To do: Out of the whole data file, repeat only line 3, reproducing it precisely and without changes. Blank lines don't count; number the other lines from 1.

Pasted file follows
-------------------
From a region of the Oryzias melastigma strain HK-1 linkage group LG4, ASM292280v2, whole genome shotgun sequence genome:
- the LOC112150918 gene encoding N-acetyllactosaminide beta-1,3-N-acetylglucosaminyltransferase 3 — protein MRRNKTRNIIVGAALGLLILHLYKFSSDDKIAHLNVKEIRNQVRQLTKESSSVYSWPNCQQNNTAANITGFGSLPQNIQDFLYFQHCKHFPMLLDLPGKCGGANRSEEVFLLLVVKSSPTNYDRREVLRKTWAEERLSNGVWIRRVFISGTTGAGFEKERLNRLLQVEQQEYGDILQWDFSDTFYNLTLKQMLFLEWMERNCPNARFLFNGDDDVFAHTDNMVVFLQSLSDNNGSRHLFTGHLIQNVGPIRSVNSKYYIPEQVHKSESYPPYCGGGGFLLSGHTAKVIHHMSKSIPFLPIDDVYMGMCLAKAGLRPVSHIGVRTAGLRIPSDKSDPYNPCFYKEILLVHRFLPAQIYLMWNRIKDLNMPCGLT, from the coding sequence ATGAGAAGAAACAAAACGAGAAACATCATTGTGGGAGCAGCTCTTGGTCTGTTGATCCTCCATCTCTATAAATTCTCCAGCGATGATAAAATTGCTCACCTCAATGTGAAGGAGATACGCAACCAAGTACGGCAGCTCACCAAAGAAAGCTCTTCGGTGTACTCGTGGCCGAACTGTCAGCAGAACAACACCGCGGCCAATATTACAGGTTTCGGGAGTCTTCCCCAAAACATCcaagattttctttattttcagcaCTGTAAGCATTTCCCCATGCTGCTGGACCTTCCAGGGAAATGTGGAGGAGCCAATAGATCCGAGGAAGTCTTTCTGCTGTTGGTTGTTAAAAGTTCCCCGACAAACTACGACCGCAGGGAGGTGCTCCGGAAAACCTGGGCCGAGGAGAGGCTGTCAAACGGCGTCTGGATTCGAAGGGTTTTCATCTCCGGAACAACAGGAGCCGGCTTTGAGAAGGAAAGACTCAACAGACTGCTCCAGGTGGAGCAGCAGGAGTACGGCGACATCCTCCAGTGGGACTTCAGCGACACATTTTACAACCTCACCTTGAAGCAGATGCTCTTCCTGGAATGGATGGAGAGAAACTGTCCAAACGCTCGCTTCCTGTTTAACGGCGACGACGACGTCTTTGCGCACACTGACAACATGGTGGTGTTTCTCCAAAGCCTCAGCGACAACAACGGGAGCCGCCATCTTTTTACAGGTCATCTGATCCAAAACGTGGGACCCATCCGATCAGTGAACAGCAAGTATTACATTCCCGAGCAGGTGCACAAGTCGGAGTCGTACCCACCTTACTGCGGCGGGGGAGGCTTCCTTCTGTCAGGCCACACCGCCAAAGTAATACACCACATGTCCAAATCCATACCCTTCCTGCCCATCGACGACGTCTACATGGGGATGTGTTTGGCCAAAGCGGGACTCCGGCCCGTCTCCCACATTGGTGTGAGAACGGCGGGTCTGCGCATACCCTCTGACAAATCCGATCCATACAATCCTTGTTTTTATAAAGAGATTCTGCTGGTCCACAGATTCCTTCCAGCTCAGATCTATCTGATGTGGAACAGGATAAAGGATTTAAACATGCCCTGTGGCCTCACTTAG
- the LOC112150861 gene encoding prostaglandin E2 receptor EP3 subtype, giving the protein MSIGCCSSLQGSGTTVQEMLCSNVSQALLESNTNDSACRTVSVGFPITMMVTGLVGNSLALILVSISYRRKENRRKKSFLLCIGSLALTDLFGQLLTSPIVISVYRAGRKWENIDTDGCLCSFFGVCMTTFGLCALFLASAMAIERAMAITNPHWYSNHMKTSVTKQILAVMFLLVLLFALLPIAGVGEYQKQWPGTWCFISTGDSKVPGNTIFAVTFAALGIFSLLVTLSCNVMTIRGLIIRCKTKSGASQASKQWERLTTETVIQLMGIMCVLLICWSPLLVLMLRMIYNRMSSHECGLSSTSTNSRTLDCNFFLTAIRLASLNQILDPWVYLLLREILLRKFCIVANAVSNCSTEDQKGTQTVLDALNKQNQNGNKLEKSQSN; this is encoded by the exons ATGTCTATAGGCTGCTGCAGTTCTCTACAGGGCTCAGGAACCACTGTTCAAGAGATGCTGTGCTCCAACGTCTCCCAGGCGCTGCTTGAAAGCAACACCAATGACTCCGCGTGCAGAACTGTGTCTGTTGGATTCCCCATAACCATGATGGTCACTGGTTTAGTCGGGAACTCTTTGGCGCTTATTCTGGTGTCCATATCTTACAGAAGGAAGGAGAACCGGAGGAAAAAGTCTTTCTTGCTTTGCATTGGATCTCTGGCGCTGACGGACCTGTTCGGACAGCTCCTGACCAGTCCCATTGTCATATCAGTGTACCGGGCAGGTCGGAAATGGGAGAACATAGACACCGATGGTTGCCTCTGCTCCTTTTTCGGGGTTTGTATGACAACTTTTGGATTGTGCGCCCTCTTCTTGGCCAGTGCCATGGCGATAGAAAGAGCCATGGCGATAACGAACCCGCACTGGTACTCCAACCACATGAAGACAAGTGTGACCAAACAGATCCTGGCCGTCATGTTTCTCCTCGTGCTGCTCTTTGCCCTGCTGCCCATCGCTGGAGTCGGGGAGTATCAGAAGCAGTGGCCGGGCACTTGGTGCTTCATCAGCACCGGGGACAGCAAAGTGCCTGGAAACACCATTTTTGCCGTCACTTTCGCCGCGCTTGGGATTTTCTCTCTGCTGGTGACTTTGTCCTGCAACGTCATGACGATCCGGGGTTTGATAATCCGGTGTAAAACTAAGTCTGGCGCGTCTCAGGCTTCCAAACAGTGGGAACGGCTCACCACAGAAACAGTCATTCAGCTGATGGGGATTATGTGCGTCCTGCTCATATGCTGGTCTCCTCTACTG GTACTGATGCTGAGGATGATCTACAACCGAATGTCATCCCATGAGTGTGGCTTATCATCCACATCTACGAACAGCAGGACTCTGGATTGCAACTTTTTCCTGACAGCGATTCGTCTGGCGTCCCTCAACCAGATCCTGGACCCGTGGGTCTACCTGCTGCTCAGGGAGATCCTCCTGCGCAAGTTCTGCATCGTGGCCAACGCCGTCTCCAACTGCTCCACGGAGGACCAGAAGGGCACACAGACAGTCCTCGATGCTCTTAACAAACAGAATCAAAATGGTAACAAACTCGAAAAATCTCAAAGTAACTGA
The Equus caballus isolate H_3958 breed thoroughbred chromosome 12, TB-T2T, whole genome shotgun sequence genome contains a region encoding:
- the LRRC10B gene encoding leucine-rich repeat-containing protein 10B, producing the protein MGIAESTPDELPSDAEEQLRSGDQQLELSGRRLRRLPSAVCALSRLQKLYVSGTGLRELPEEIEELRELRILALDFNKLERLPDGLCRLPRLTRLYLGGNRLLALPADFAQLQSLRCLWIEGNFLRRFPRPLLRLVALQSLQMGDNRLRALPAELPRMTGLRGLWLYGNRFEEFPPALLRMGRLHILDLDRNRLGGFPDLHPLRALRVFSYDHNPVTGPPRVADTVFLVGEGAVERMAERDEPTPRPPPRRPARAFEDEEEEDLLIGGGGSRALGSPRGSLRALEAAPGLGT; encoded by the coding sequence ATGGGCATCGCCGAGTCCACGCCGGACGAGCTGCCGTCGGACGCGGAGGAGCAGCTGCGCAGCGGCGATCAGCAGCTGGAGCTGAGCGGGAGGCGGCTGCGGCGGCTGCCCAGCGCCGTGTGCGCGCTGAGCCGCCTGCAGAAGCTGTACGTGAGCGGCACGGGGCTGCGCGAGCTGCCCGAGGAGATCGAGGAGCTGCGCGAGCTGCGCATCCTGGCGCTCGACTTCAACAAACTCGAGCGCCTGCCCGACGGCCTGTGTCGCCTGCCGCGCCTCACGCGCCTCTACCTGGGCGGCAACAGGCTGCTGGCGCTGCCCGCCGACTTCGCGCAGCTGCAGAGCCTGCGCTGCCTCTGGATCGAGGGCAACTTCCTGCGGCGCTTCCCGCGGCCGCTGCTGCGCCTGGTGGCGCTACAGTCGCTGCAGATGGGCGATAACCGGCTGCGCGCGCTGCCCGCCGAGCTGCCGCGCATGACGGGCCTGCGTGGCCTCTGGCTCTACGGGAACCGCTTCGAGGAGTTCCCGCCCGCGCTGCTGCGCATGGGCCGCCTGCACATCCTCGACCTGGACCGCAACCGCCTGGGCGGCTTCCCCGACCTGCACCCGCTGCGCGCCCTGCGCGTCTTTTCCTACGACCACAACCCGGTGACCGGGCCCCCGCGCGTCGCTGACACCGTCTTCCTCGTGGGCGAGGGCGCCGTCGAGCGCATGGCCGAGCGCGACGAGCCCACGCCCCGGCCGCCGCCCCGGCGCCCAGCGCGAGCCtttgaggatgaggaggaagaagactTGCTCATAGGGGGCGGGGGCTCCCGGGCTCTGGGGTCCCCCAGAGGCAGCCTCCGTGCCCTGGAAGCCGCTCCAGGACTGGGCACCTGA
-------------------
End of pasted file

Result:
- the LOC112150861 gene encoding prostaglandin E2 receptor EP3 subtype, giving the protein MSIGCCSSLQGSGTTVQEMLCSNVSQALLESNTNDSACRTVSVGFPITMMVTGLVGNSLALILVSISYRRKENRRKKSFLLCIGSLALTDLFGQLLTSPIVISVYRAGRKWENIDTDGCLCSFFGVCMTTFGLCALFLASAMAIERAMAITNPHWYSNHMKTSVTKQILAVMFLLVLLFALLPIAGVGEYQKQWPGTWCFISTGDSKVPGNTIFAVTFAALGIFSLLVTLSCNVMTIRGLIIRCKTKSGASQASKQWERLTTETVIQLMGIMCVLLICWSPLLVLMLRMIYNRMSSHECGLSSTSTNSRTLDCNFFLTAIRLASLNQILDPWVYLLLREILLRKFCIVANAVSNCSTEDQKGTQTVLDALNKQNQNGNKLEKSQSN; this is encoded by the exons ATGTCTATAGGCTGCTGCAGTTCTCTACAGGGCTCAGGAACCACTGTTCAAGAGATGCTGTGCTCCAACGTCTCCCAGGCGCTGCTTGAAAGCAACACCAATGACTCCGCGTGCAGAACTGTGTCTGTTGGATTCCCCATAACCATGATGGTCACTGGTTTAGTCGGGAACTCTTTGGCGCTTATTCTGGTGTCCATATCTTACAGAAGGAAGGAGAACCGGAGGAAAAAGTCTTTCTTGCTTTGCATTGGATCTCTGGCGCTGACGGACCTGTTCGGACAGCTCCTGACCAGTCCCATTGTCATATCAGTGTACCGGGCAGGTCGGAAATGGGAGAACATAGACACCGATGGTTGCCTCTGCTCCTTTTTCGGGGTTTGTATGACAACTTTTGGATTGTGCGCCCTCTTCTTGGCCAGTGCCATGGCGATAGAAAGAGCCATGGCGATAACGAACCCGCACTGGTACTCCAACCACATGAAGACAAGTGTGACCAAACAGATCCTGGCCGTCATGTTTCTCCTCGTGCTGCTCTTTGCCCTGCTGCCCATCGCTGGAGTCGGGGAGTATCAGAAGCAGTGGCCGGGCACTTGGTGCTTCATCAGCACCGGGGACAGCAAAGTGCCTGGAAACACCATTTTTGCCGTCACTTTCGCCGCGCTTGGGATTTTCTCTCTGCTGGTGACTTTGTCCTGCAACGTCATGACGATCCGGGGTTTGATAATCCGGTGTAAAACTAAGTCTGGCGCGTCTCAGGCTTCCAAACAGTGGGAACGGCTCACCACAGAAACAGTCATTCAGCTGATGGGGATTATGTGCGTCCTGCTCATATGCTGGTCTCCTCTACTG GTACTGATGCTGAGGATGATCTACAACCGAATGTCATCCCATGAGTGTGGCTTATCATCCACATCTACGAACAGCAGGACTCTGGATTGCAACTTTTTCCTGACAGCGATTCGTCTGGCGTCCCTCAACCAGATCCTGGACCCGTGGGTCTACCTGCTGCTCAGGGAGATCCTCCTGCGCAAGTTCTGCATCGTGGCCAACGCCGTCTCCAACTGCTCCACGGAGGACCAGAAGGGCACACAGACAGTCCTCGATGCTCTTAACAAACAGAATCAAAATGGTAACAAACTCGAAAAATCTCAAAGTAACTGA